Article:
In last week’s blog we took a look at one of the best known street artists of all time, Banksy. For those of you who follow our posts you will know that Banksy is a great inspiration to us at VIP Balloons.
We looked at the first five pieces of his work from Palestine; Armored Dove of Peace, West Bank Guard, Window on The West Bank, Unwelcome Intervention and Escapism. This week we will take a look at the final four pieces.
In typical graffiti fashion, the work was discovered by passersby after the famous artist has left the scene. Bansky used the wall to paint his sometimes subversive artwork in 2005. The Palestinian art collection, a total of 9 pieces, was cataloged before counter graffiti artists began painting over the work. This made it difficult to account for all nine pieces by name and date of completion. Some of the paintings were never given official names but are merely described by the art content itself. Some want to include additional paintings on nearby Palestinian and Israeli walls and buildings as part of Banksy’s Palestinian work. Whether there are simply nine or more, all serve the point of bringing notice to the often less than popular wall and its plight.
Painted totally in black, as if a silhouette or shadow, Balloon Debate shows a young girl, hoping for the other side but only able to do so by letting balloons take her away. Again, Banksy uses a child to depict innocence against the true hostility of the area and what the wall came from.
Cut It Out
This is the simplest of all of Banksy’s wall creations. A dotted line, as would appear on the back of a box, with scissors inserted for directions, begs those walking by to merely cut a piece out of the wall. If solving centuries-old issues was as simple as “cutting it out.”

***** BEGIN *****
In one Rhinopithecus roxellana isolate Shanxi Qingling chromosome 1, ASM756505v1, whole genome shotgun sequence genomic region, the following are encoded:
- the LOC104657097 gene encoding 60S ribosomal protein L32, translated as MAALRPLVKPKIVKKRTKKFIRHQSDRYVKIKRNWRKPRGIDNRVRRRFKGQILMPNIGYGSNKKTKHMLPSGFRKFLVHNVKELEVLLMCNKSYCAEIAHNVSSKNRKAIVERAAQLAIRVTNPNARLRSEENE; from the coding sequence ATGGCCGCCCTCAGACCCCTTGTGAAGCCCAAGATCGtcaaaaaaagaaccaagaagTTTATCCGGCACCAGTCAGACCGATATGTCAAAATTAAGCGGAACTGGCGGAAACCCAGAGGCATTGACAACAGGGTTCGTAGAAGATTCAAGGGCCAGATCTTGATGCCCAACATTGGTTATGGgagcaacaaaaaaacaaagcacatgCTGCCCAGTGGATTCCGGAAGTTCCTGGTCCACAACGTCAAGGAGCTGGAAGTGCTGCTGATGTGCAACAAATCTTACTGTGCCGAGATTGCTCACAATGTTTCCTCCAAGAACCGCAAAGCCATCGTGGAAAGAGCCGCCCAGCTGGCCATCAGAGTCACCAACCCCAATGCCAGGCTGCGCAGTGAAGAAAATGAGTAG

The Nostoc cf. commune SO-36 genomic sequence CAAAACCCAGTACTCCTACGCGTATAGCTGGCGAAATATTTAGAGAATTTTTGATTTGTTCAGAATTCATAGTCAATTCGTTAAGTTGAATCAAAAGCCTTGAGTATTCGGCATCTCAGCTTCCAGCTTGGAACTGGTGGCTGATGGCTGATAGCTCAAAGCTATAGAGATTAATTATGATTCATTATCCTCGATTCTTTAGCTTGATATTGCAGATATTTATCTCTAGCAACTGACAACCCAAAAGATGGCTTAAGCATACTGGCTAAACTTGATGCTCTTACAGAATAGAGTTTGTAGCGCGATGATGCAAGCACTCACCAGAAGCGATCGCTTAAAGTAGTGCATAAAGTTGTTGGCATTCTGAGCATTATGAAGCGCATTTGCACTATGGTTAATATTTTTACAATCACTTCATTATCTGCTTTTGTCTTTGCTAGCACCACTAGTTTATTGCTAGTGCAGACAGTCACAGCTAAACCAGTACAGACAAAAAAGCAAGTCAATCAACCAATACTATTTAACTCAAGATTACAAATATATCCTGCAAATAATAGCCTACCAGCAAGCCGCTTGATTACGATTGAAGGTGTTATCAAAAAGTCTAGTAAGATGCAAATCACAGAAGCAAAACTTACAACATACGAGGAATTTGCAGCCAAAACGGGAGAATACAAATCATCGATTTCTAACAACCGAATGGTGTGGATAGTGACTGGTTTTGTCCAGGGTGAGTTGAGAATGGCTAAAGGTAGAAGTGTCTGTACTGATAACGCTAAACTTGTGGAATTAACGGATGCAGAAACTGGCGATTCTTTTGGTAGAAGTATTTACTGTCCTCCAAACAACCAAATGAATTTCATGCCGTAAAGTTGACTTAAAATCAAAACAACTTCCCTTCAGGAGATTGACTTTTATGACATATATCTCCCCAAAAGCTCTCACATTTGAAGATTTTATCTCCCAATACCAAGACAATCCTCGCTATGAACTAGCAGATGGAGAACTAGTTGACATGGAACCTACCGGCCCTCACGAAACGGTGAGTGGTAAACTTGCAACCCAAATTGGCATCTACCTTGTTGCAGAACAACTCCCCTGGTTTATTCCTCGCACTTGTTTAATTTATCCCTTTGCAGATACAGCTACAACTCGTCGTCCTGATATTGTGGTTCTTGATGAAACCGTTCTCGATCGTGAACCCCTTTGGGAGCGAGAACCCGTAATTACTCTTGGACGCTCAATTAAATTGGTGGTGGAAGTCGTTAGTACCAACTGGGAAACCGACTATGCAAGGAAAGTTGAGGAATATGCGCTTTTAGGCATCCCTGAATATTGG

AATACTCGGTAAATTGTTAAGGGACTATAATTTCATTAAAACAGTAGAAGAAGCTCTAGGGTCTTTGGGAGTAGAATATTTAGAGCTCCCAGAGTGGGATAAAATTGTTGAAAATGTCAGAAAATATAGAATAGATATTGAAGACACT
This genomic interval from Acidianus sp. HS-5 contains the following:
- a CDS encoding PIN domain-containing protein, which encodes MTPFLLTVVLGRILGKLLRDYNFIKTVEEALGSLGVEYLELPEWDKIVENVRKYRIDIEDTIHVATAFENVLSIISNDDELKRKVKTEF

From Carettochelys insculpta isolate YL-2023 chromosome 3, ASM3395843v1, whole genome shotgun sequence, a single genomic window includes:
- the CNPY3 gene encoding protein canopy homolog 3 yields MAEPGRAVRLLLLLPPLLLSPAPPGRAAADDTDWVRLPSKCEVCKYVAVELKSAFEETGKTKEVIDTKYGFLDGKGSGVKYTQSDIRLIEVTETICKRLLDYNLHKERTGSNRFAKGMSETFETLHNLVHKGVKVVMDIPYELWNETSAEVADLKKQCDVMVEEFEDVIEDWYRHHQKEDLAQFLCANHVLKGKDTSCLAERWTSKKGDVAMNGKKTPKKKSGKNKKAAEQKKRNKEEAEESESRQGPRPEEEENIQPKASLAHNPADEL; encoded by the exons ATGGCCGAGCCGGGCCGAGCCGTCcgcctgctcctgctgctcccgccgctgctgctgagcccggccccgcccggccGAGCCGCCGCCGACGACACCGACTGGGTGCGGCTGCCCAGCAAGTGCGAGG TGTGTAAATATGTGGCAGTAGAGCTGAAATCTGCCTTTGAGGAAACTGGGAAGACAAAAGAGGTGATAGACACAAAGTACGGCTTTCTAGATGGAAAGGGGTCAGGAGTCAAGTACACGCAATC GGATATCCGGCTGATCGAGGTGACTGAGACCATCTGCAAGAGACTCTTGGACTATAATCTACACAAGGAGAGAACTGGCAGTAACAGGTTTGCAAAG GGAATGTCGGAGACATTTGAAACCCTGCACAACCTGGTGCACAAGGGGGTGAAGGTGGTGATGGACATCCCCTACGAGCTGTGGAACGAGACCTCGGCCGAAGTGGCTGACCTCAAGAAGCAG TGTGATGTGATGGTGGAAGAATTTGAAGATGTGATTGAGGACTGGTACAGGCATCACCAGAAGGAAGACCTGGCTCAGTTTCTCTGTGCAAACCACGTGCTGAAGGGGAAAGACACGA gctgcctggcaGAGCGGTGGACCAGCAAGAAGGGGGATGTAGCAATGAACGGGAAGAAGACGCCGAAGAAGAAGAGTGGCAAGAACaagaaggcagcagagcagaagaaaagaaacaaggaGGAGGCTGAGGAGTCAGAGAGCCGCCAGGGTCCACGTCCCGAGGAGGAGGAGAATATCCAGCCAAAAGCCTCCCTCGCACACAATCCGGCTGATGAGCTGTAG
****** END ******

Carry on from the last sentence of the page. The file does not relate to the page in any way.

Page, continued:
Art Attack provides a hint of what could be. A hole in the wall has been created, and on the other side is a boy, complete with his sand pail, merely waiting to play in the sand. This is one of the remaining pieces, and other artists have added both their artwork and comments along with Banksy’s work.
Residents often complain that the wall not only cuts them off from the other side but that everyday activities such as getting to farms and livestock become difficult. Farmers only hope that they find a break in the wall or that a guard shows pity and allows them to pass. This horse seems to be stuck also. All that is visible is his head through one small square and his feet through the other. Even Banksy’s horse is trapped by the Israeli West Bank Wall.
Many on the West Bank became upset and a little less than comfortable when Banksy’s urban street art began appearing. Banksy graffiti in Palestine is seen as an intrusion by many, with one local even saying the work is pretty and the wall was not a pretty thing, so remove the art. Thus some have claimed that the art was merely art and should not be painted over, while others saw the graffiti as politically laced. The latter is probably true, as a majority of Banky’s art makes a statement about society or creates a political conversation. Many Palestinian citizens viewed the wall as in incursion on their freedoms and further notification of the friction between Israel and the people in Palestine, and thus felt that the artwork only enhanced this feeling.
However, many note that the incident of suicide bombings and violent episodes have decreased since the summer of 2002, when the work began appearing on the wall. No one can know for sure if Banky’s art can be accredited with the reduction in violence, but one can only hope. In the meantime, rest assured that Banksy’s art will continue to pop up in unexpected areas, making bold political statements that might not be embraced with open arms by all.
Whatever you may think of Banksy’s work, at VIP Balloons we find it creative, challenging and inspiring. It is through art, like this, that we are inspired to create new an innovative designs in our balloons.
Join us next Monday to see what other art inspires us.